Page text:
[FOM] About identities
mcnulty at math.sc.edu
Thu Feb 8 18:35:03 EST 2007
Here is some more information about undecidable equational theories.
In addition to the work of A.I. Mal'cev I mentioned before, I should also
mention that a finite set of identities in just one binary operation symbol
whose equational consequences form a nonrecursive set was constructed by
Peter Perkins in his 1966 doctoral dissertation at Berkeley written under
the direction of Dana Scott. The methods of Mal'cev and Perkins are pretty
much the same. The results were obtained independently. Perkins eventually
published this part of his dissertation in the Notre Dame journal in 1974(?).
Harvey Friedman's observation about a single equation axiomatizing an
undecidable equational theory is also correct, but the attribution to Ralph
McKenzie may not be correct (although it might be). Lacking conjunction, it
is not generally true in equational logic that a finite set of equations is
logically equivalent to a single equation. However, in the mid-1960's
Tarski and, independently a collaboration between McKenzie and Gratzer, found
that any finite set of equations which includes to equational axioms for
rings with unit is logically equivalent to a single equation. So to achieve
a single equation which axiomatizes an undecidable equational theory one
need only come up with some finite set which includes enough ring theory
and which gives an undecidable equational theory. Tarski already had such
a theory on hand in the mid-1940's. If you want to get down to just a
single binary operation, then it is easy to employ the devices invented
by Mal'cev and Perkins to wind up with a single equation in just one
binary operation which axiomatizes an undecidable equational theory.
Tarski's route to this result is actually very interesting but also fairly
involved. A more (?) direct route is possible. In 1973 Angus MacIntyre
found a finitely presented division ring with an unsolvable word problem.
So one could start with a finite set of equations (using new constants to
name the generators) that present MacIntyre's ring. Apply the one equation
collapse of Tarski and Gratzer-McKenzie to get one equation in a bunch of
operations including the new constants. Final apply the devices of Mal'cev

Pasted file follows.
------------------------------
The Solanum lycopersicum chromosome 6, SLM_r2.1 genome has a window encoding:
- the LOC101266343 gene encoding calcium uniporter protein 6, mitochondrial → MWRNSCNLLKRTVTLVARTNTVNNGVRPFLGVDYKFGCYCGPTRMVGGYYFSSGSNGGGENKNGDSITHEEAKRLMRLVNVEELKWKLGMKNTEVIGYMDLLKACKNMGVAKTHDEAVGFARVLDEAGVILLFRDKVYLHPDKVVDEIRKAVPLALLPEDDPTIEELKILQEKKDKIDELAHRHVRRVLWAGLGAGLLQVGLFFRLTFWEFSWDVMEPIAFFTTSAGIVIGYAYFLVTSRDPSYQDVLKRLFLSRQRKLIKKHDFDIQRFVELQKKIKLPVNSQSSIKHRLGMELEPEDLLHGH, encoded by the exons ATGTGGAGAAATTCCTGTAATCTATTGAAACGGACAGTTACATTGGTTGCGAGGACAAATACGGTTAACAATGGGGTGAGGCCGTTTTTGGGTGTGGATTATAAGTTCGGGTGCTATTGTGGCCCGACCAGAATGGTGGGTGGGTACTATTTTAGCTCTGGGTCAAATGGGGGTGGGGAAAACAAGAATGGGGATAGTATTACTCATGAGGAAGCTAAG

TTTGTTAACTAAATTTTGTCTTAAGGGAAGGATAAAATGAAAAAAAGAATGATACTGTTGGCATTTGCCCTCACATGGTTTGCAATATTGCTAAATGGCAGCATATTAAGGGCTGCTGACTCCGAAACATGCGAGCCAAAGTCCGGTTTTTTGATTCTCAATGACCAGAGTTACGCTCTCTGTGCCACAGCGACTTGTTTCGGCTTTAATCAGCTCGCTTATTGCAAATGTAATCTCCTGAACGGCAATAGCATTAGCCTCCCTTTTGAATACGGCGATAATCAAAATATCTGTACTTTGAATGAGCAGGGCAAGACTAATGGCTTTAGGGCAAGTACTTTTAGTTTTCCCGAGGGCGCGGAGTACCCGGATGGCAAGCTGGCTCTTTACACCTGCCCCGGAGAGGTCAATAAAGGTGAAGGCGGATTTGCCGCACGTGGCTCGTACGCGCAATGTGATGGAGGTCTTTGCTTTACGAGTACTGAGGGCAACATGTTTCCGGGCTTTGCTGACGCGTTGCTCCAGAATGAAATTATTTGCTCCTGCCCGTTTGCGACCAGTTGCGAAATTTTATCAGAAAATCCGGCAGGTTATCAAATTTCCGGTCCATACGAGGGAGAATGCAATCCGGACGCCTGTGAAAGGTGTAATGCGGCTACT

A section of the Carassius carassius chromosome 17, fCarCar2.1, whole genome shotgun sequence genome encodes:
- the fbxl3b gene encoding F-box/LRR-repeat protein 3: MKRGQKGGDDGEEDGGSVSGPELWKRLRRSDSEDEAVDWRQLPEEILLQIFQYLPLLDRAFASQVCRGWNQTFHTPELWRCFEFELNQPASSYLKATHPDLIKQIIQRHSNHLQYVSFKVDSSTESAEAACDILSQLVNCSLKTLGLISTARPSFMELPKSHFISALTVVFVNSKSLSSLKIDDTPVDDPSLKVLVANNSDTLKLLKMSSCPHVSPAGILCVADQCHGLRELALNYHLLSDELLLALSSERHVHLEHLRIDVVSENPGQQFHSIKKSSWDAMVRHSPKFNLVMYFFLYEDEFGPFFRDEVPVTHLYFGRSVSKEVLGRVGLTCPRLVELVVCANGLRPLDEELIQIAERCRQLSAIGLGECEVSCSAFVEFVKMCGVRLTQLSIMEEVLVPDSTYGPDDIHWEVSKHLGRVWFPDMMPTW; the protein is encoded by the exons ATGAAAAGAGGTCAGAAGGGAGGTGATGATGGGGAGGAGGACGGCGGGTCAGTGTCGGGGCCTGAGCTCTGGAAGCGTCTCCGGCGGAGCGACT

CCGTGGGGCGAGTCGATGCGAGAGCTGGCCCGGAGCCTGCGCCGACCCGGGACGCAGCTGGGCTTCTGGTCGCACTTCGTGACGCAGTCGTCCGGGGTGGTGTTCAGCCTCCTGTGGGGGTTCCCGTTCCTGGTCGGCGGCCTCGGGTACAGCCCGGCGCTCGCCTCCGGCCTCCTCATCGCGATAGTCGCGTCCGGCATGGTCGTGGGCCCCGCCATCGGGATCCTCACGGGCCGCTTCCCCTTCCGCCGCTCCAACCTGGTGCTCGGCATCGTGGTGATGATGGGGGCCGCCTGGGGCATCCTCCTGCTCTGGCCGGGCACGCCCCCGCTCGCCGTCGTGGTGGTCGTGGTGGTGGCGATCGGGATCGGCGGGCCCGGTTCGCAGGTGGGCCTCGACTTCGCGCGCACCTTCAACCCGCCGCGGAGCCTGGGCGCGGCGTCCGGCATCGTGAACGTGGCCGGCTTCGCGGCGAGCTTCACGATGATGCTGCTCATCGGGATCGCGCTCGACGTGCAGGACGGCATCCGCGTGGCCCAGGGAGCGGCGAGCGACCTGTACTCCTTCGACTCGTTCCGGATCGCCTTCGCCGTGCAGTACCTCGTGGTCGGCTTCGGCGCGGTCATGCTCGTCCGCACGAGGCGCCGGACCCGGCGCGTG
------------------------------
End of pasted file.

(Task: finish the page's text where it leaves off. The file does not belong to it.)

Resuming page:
and Perkins to get a single equation in just one binary operation.
Tarksi's route actually gives more. He provided a method for emulating
set theory (or say some rich enough finitely axiomatizable consistent
undecidable part) as an equational theory of relation algebras (with an
additional constant. Relation algebras, in essence, have a reduct to
Boolean rings so enough ring theory is available. Because Tarski's method
provides a faithful enough emulation of first order logic, we get a
way to apply some of the methods of Tarski-Mostowski-Robinson and the
later methods of Ershov, Taimonov, Taiclin in the equational setting.
For more details on these results, see sections 8.5 and 8.6 of
Alfred Tarski and Steven Givant, A Formalization of Set Theory without
Variables, Amer. Math. Soc., Colloquium Publications vol. 41 1987.
Section 8.7 provides extensive historical background.
Another interesting related result is that the equational theory of
the field of real numbers expanded by the sine function and the
absolute value function is undecidable. (The equational theory of
an algebra is just the set of all identities true in the algebra.)
This was proven by Matiyasevich (see his 1993 monograph) based on
work done by Daniel Richardson in 1968, where a similar result in a
much expanded language is deduced from the Davis-Putnam-Robinson
result that Hilbert's 10th Problem has a negative solution if exponential
Diophantine equations are considered.
George F. McNulty
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